In the current study all of the patients underwent sigmoid cystoplasties for 1–12 months (mean, 4.6 ± 1.2 months) because of a neurogenic bladder secondary to incomplete spinal cord injuries, meningoceles, or spina bifida. After recovering from surgery, the patients were asked to empty their bladders by CIC; however, the mean bladder capacity was only 280.5 ± 11.7 ml at early follow-up post-operatively based on urodynamic evaluation, which was unsatisfactory for those subjects who had undergone cystoplasty. In our previous research , we showed that the most common problem within 6 months post-operatively was incontinence, which might have resulted from the weakened function of the sphincter post-operatively. The presence of an indwelling urethral catheter for a long period could contribute to sphincter weakness because the maximal urethral pressure at rest was significantly decreased during the 6-month follow-up examination compared with the pre-operative pressure. Automatic contraction of the intestinal reservoir could also lead to pressure increase and incontinence. The residual detrusor also may maintain DO post-operatively. New bladder wall edema can result in reduced bladder compliance. The aforementioned four reasons can explain why the bladder capacity of the patients in the current study was not satisfactory at the early follow-up evaluation. The patients continued to use CIC combined with oral anti-cholinergic agents until the bladder capacity became larger 6 months post-operatively. The anti-cholinergic agents have some side effects, e.g., dry mouth, thus the patients cannot take the medications for a long time.
Previous studies in cats showed that transcutaneous electrical stimulation of somatic afferent nerves in the foot inhibits reflex micturition, significantly increases bladder capacity , and induces post-stimulation inhibition of reflex bladder activity that persists for 1–2 h . Indeed, the same mechanisms might occur in healthy humans. It has been demonstrated that transcutaneous electrical stimulation of somatic afferent nerves in the foot can delay bladder filling sensations and significantly increase bladder capacity > 50% in healthy humans, and this technology has the potential to be an effective new treatment for patients with DO .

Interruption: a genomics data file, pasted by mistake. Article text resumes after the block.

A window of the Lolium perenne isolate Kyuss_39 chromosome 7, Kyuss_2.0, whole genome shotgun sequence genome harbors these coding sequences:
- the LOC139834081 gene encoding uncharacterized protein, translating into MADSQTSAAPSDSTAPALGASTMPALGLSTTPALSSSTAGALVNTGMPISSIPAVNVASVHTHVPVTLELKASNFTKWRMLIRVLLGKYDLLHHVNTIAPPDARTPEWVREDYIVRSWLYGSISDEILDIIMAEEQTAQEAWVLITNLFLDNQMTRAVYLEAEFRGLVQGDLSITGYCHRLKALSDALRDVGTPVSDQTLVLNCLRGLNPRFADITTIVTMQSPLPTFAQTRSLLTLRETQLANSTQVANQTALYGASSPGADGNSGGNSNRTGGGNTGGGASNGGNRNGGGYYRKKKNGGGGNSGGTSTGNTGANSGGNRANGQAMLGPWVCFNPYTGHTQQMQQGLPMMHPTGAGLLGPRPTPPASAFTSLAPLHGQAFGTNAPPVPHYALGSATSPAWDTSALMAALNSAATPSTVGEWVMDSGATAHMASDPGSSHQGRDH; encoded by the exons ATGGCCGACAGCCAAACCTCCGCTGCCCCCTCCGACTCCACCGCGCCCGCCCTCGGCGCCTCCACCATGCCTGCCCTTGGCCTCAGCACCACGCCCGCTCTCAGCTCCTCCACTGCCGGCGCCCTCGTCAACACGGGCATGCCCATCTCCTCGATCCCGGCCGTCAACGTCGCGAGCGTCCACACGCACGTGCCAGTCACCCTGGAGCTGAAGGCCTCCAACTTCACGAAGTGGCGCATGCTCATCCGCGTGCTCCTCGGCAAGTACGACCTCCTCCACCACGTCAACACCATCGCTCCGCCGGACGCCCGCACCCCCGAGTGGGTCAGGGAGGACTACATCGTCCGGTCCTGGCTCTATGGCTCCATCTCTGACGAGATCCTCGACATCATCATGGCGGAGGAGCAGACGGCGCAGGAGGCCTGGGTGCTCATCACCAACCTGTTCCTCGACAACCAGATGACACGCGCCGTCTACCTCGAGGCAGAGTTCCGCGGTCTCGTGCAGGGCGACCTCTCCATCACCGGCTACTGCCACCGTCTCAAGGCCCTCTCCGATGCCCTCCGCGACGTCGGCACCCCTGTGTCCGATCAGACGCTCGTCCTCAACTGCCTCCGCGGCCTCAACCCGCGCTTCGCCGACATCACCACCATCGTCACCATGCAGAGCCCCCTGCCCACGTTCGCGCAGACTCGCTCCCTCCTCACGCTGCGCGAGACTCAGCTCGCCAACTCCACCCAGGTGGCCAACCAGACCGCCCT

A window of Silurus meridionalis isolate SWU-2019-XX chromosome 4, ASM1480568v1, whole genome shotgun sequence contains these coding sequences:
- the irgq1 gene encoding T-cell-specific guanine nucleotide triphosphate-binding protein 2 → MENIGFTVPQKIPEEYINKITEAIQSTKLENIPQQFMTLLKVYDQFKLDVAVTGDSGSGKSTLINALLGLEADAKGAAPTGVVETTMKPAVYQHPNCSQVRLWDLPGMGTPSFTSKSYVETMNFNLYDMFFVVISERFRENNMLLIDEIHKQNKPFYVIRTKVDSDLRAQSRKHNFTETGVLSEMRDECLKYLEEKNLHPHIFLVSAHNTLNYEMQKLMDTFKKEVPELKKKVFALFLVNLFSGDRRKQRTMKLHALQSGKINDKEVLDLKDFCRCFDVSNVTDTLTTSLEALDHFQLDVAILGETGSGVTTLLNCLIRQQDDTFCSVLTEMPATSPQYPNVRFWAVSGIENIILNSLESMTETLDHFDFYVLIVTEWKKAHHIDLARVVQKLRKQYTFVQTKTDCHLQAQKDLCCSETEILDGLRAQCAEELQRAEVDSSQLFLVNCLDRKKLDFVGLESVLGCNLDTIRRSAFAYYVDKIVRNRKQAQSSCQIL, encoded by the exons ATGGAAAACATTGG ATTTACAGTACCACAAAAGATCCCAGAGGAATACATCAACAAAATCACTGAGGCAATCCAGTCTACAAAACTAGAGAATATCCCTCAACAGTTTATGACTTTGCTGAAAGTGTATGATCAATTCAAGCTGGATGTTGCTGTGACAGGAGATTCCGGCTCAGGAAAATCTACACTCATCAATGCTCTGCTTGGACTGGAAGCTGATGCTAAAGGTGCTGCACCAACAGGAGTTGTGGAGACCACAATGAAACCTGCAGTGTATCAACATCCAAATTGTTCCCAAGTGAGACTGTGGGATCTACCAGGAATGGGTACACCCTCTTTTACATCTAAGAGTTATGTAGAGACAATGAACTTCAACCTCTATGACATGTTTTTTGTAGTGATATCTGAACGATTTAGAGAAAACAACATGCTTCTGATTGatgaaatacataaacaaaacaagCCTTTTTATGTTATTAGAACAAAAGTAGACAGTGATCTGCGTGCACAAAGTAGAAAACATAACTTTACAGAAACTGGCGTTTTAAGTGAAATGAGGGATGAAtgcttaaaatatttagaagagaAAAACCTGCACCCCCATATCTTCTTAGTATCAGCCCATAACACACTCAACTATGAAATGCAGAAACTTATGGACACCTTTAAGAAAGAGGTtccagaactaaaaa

In our study, foot stimulation using skin surface electrodes also can delay the bladder filling sensation and significantly increase bladder capacity (Table 1 and Figure 1) in the patients after sigmoid cystoplasty. The volume per CIC was significantly increased compared with baseline, and this effect can last > 1 day.
The mechanism underlying foot stimulation is unknown, but may be mediated by the nerve in the foot . The stimulation electrodes were placed on the skin surface rather than directly on the nerves. Which nerves were activated? The tibial nerve courses from the inner ankle inferiorly to the plantar surface of the foot and branches into the lateral and medial plantar nerves at the location of the electrodes. These nerves further branch into multiple small nerves that course toward the toes. Thus, it is highly likely that foot stimulation activates afferent branches of the tibial nerve in the lateral and medial plantar aspects of the foot.
The spinal segmental distribution of the stimulated somatic afferent pathways is an important factor in the efficacy of this type of neuromodulation ; however, inhibition at a supraspinal site cannot be excluded. A previous study in cats showed that the inhibitory effect on bladder activity elicited by electrical stimulation of the nerves from the hind limb muscles was lost after chronic spinal cord transection at the thoracic level, indicating a possible role of the supraspinal mechanisms in somato-vesical inhibition . In the current study, all of the patients had incomplete spinal cord damage; therefore we cannot confirm whether or not foot stimulation has the same effects in patients with complete spinal cord damage. The Chen study  showed that some subjects voided a larger volume after only 30 minutes of stimulation, indicating that 30 minutes of stimulation might be sufficient to induce an inhibitory effect; thus, foot stimulation was applied for only 30 minutes in the current research.